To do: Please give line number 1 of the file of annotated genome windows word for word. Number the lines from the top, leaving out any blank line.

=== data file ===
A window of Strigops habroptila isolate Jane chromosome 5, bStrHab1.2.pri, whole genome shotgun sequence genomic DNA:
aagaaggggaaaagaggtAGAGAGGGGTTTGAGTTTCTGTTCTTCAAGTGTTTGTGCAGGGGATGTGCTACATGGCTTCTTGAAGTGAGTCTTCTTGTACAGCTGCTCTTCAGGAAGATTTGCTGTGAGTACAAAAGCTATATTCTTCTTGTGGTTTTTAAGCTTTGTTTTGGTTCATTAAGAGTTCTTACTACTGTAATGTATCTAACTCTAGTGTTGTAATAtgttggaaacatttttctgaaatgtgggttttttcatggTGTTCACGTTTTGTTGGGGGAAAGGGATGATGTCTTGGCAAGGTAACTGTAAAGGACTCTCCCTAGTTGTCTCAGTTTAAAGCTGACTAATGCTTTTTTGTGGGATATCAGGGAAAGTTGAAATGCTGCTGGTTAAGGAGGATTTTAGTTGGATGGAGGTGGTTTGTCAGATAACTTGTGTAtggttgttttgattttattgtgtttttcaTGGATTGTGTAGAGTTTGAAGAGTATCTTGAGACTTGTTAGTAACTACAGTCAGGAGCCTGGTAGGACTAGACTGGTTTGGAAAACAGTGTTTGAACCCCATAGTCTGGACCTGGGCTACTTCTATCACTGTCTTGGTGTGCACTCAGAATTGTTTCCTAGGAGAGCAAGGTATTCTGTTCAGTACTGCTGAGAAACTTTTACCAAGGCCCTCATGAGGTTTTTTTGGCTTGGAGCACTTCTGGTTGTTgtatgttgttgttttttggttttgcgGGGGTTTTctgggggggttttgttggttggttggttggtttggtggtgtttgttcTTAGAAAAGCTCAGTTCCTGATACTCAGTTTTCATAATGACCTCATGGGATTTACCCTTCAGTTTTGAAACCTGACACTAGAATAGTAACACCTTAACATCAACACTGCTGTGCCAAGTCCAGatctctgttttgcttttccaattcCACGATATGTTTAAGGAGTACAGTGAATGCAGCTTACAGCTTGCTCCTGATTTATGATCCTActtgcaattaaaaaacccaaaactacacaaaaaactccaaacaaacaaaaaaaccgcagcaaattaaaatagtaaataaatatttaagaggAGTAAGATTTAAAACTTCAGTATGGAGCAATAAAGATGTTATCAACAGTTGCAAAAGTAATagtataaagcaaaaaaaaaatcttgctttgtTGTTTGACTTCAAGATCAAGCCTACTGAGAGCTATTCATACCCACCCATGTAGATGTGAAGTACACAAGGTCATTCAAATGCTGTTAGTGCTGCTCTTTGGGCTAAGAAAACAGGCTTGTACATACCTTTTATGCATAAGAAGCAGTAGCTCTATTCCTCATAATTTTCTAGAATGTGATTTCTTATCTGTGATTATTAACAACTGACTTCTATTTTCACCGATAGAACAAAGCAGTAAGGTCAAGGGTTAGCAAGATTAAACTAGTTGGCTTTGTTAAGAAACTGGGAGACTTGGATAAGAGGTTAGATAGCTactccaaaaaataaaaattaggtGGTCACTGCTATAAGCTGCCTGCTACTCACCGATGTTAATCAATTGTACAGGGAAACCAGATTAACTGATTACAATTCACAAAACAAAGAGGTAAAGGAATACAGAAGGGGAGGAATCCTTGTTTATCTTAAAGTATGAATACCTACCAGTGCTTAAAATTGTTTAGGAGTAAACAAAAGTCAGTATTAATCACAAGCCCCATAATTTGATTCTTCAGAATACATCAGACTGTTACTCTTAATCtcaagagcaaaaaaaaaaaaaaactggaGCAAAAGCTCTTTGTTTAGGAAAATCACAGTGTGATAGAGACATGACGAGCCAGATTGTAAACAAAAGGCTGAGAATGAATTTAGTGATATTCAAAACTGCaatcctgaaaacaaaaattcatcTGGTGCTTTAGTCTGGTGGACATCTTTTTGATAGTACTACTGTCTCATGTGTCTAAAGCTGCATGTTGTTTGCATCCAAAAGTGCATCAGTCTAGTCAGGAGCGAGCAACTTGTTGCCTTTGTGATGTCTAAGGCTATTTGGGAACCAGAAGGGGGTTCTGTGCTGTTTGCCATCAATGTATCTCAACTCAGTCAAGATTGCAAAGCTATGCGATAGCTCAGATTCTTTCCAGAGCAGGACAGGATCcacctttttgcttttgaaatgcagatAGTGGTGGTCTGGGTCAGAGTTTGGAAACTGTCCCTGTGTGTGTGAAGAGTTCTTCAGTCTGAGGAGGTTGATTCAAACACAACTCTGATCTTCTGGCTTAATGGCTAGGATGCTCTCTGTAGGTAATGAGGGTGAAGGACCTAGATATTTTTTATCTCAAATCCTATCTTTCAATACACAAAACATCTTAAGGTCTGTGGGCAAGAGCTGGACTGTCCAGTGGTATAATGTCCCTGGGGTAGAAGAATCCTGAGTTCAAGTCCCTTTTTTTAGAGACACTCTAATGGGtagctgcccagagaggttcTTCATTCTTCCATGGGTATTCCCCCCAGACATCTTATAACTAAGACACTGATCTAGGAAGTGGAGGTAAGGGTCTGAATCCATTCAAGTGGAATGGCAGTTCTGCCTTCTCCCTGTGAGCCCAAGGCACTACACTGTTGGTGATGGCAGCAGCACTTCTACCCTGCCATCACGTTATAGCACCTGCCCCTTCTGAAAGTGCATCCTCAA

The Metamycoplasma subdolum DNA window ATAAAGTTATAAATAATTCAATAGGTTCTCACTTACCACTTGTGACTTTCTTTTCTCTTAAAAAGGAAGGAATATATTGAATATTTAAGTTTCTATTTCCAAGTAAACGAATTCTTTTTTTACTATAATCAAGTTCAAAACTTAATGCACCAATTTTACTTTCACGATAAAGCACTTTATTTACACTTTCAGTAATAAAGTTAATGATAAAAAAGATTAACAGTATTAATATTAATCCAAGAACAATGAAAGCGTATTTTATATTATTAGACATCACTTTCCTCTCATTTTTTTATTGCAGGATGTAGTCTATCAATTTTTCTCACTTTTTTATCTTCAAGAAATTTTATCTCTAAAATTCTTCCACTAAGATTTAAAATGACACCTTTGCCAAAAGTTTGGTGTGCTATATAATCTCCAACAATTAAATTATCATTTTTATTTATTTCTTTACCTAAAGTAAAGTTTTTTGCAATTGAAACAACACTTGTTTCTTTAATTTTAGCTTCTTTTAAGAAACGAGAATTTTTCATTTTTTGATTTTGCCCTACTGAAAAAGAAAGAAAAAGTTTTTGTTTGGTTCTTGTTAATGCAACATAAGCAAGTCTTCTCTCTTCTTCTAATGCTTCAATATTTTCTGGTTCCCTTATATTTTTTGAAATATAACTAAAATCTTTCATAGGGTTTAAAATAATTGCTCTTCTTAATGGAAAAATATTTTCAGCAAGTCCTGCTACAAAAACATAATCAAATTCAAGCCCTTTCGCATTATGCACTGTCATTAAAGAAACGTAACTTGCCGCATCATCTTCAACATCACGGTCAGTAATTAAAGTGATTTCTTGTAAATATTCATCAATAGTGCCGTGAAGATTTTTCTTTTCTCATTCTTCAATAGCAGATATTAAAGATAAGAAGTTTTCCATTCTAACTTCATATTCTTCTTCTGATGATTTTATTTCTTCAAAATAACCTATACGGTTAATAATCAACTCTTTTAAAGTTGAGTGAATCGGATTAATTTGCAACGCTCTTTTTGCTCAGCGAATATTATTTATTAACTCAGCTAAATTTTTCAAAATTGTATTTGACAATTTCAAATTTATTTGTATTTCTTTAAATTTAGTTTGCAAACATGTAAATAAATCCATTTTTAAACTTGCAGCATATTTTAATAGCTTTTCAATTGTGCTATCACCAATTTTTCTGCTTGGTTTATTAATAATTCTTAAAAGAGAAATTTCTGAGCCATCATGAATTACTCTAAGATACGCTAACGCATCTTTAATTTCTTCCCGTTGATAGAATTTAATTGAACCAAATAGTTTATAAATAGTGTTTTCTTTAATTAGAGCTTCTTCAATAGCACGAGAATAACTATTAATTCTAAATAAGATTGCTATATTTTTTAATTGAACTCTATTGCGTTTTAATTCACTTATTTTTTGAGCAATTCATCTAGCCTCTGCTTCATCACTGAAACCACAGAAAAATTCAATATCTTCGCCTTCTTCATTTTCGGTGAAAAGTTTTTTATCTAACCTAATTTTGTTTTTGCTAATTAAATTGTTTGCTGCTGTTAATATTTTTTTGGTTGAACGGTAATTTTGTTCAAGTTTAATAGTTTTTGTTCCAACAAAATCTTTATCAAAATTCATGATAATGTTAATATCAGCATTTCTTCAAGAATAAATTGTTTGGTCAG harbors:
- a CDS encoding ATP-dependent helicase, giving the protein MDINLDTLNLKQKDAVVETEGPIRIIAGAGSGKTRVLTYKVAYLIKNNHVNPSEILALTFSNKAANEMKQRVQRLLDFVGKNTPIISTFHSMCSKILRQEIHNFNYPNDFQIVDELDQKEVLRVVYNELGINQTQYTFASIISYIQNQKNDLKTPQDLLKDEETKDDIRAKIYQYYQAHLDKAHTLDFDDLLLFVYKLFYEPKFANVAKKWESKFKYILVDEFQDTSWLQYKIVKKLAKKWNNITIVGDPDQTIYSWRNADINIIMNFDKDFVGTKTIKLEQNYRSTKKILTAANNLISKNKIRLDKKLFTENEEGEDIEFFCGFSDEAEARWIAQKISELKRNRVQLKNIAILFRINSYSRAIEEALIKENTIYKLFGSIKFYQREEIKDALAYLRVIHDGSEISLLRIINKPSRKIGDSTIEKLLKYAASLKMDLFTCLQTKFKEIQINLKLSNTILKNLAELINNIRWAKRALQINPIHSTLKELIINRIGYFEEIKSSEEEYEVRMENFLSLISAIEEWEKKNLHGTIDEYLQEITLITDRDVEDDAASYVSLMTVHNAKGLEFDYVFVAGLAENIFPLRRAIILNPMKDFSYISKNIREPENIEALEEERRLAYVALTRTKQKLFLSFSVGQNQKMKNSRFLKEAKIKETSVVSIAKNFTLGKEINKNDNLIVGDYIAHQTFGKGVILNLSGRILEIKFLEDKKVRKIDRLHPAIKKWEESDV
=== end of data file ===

A window of Strigops habroptila isolate Jane chromosome 5, bStrHab1.2.pri, whole genome shotgun sequence genomic DNA: